Santi Cazorla continues to be vital to Arsenal's ability to play the kind of expansive, attractive football favoured by Arsene Wenger. The Spain international has quickly settled in as the creative hub at the most important position in Arsenal's hybrid 4-3-3 structure.

As the most advanced member of Arsenal's central midfield trio, Cazorla is the player counted on to provide a natural link between the midfield and forward lines. He is relied upon to add flair and creativity to the Gunners' neat and intricate possession passing.

That's a tall order, but the diminutive midfield maestro continues to play big. In Arsenal's 3-1 UEFA Champions League victory over Olympiacos, Cazorla provided the decisive moments of quality on more than one occasion. It was his clever reverse pass which set Lukas Podolski free, enabling the German forward to drag the ball across, for Gervinho to eventually finish.

Cazorla was also key to Arsenal's second strike, which broke a tense and frustrating 1-1 deadlock. He engineered a smart exchange of passes with Gervinho, releasing the pacey Ivorian with a probing ball on the left. From there Gervinho eventually worked the ball to Podolski who pounced to put Arsenal in front.

Cazorla's contributions against the Greek champions summed up the prolific start to his Arsenal career and perfectly illustrated his significance to the team. While he may be quiet for long periods of a match, when Cazorla does make a contribution, it is usually a telling one.

That's what separates him from Arsenal's other midfielders and makes him the most important member of the team. Take him out of the game against Olympiacos and you take away two goals.

Consider also his impact in Arsenal's 2-0 away win over Liverpool. For all of Arsenal's tidy passing and positional discipline at Anfield, it was Cazorla who broke open a tight affair and swung the game permanently in Arsenal's favour. Without his excellent through pass, Lukas Podolski would not have opened the scoring.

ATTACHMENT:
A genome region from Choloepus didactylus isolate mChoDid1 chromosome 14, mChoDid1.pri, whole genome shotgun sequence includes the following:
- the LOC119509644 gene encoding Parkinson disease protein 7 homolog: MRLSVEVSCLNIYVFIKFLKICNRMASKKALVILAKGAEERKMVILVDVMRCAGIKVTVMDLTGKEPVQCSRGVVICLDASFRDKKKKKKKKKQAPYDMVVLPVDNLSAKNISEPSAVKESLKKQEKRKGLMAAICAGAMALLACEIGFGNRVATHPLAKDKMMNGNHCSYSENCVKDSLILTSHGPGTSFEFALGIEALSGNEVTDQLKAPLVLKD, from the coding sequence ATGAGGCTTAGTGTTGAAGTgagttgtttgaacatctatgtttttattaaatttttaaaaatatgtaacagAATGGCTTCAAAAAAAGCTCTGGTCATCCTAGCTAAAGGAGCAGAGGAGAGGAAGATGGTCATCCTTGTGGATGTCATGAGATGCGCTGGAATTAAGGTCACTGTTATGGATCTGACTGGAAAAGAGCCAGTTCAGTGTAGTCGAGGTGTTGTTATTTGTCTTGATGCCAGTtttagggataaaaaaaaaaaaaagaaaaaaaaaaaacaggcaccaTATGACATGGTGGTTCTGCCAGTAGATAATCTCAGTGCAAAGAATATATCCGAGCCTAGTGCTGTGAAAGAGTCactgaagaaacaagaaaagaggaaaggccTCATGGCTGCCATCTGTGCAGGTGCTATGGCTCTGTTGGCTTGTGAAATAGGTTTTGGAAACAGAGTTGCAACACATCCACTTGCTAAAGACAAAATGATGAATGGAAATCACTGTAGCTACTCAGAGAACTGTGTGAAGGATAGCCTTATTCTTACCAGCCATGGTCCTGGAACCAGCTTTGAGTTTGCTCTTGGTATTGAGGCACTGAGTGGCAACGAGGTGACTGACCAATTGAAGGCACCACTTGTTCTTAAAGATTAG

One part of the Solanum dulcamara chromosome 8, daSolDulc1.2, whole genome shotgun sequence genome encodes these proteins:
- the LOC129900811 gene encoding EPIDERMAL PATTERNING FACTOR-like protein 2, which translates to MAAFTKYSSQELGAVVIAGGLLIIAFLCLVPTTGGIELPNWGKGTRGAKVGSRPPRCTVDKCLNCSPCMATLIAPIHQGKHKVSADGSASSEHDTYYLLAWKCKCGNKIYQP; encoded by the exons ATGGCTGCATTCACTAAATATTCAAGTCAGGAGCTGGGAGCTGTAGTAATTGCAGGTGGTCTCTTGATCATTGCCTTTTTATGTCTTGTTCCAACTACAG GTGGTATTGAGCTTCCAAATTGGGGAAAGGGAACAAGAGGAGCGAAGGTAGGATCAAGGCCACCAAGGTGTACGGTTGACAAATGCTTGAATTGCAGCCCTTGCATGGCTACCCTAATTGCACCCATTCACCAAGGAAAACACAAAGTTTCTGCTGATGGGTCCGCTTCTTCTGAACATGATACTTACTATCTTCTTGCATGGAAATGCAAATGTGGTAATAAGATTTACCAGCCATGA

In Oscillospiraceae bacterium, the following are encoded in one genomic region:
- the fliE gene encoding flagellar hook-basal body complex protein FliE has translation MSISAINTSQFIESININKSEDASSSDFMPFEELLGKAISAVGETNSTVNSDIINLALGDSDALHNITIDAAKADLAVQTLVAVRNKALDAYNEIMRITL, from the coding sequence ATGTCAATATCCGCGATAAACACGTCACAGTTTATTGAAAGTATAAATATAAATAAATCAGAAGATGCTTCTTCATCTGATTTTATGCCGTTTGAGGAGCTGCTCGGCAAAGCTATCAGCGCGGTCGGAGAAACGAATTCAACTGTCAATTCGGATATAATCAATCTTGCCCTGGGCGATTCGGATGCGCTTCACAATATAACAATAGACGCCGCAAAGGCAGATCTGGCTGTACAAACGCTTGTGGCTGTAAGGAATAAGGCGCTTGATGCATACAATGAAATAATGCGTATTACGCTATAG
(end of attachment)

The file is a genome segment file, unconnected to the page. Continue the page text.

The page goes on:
Even though he went off the boil in the second half, Cazorla still managed to spring to life to play a sharp one-two with Podolski and net Arsenal's decisive second goal himself. Without Cazorla providng the flourish to Arsenal's play they would look lost and laboured. Their passing would simply move from side to side, lacking the direction and impetus given to it by the ex-Malaga star.

In the Gunners' 2-1 win away at Montpellier, it was Cazorla who shifted the pace of Arsenal's game into high gear. He played a quick exchange with Abou Diaby, before firing the ball into Olivier Giroud who positioned Podolski to eqalise against the French side.

Cazorla's speed of thought and equally quick transition from ideas to action has finally given Arsenal a replacement for Cesc Fabregas. The current system and style simply cannot function without this type of player.

As the inventive fulcrum of the team, Arsenal are hugely reliant on Cazorla, perhaps dangerously so. Opposing teams will all soon have the same plan for him and that will be man-marking without the ball and crowding when in possession.

Cazorla was able to escape that kind of attention against Olympiacos, thanks to tricky footwork and deceptive strength, attributable no doubt to his low centre of gravity. Yet subtle off-the-ball movement will be key for Cazorla this season and it's something Wenger must emphasise to the Spanish ace in training.

That's because Arsenal need their precocious schemer to make the decisive impact in every game.